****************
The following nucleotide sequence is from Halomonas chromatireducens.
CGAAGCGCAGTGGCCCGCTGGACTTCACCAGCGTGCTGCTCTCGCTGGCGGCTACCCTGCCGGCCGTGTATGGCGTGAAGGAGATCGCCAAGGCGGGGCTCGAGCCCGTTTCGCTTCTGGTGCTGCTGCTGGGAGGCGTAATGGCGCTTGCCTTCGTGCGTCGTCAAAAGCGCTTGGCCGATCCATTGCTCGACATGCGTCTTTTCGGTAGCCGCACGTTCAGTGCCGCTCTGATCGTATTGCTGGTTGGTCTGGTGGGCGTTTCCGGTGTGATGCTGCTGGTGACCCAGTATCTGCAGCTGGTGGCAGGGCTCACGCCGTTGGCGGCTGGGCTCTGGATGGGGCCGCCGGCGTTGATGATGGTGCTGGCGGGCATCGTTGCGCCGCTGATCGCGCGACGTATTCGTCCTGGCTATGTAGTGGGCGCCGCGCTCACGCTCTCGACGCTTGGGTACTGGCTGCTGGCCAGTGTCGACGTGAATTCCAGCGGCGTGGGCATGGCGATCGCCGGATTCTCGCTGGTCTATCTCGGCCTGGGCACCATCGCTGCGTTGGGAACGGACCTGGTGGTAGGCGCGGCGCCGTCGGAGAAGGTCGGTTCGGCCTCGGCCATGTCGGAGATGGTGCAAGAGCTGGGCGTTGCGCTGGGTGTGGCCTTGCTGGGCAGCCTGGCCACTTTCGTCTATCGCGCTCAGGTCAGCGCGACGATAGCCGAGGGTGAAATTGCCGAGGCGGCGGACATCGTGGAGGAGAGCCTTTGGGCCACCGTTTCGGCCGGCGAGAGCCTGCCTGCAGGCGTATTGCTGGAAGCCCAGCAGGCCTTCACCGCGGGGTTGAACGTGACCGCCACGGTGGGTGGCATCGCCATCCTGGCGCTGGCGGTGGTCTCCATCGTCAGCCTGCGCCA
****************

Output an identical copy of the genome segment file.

The following nucleotide sequence is from Halomonas chromatireducens.
CGAAGCGCAGTGGCCCGCTGGACTTCACCAGCGTGCTGCTCTCGCTGGCGGCTACCCTGCCGGCCGTGTATGGCGTGAAGGAGATCGCCAAGGCGGGGCTCGAGCCCGTTTCGCTTCTGGTGCTGCTGCTGGGAGGCGTAATGGCGCTTGCCTTCGTGCGTCGTCAAAAGCGCTTGGCCGATCCATTGCTCGACATGCGTCTTTTCGGTAGCCGCACGTTCAGTGCCGCTCTGATCGTATTGCTGGTTGGTCTGGTGGGCGTTTCCGGTGTGATGCTGCTGGTGACCCAGTATCTGCAGCTGGTGGCAGGGCTCACGCCGTTGGCGGCTGGGCTCTGGATGGGGCCGCCGGCGTTGATGATGGTGCTGGCGGGCATCGTTGCGCCGCTGATCGCGCGACGTATTCGTCCTGGCTATGTAGTGGGCGCCGCGCTCACGCTCTCGACGCTTGGGTACTGGCTGCTGGCCAGTGTCGACGTGAATTCCAGCGGCGTGGGCATGGCGATCGCCGGATTCTCGCTGGTCTATCTCGGCCTGGGCACCATCGCTGCGTTGGGAACGGACCTGGTGGTAGGCGCGGCGCCGTCGGAGAAGGTCGGTTCGGCCTCGGCCATGTCGGAGATGGTGCAAGAGCTGGGCGTTGCGCTGGGTGTGGCCTTGCTGGGCAGCCTGGCCACTTTCGTCTATCGCGCTCAGGTCAGCGCGACGATAGCCGAGGGTGAAATTGCCGAGGCGGCGGACATCGTGGAGGAGAGCCTTTGGGCCACCGTTTCGGCCGGCGAGAGCCTGCCTGCAGGCGTATTGCTGGAAGCCCAGCAGGCCTTCACCGCGGGGTTGAACGTGACCGCCACGGTGGGTGGCATCGCCATCCTGGCGCTGGCGGTGGTCTCCATCGTCAGCCTGCGCCA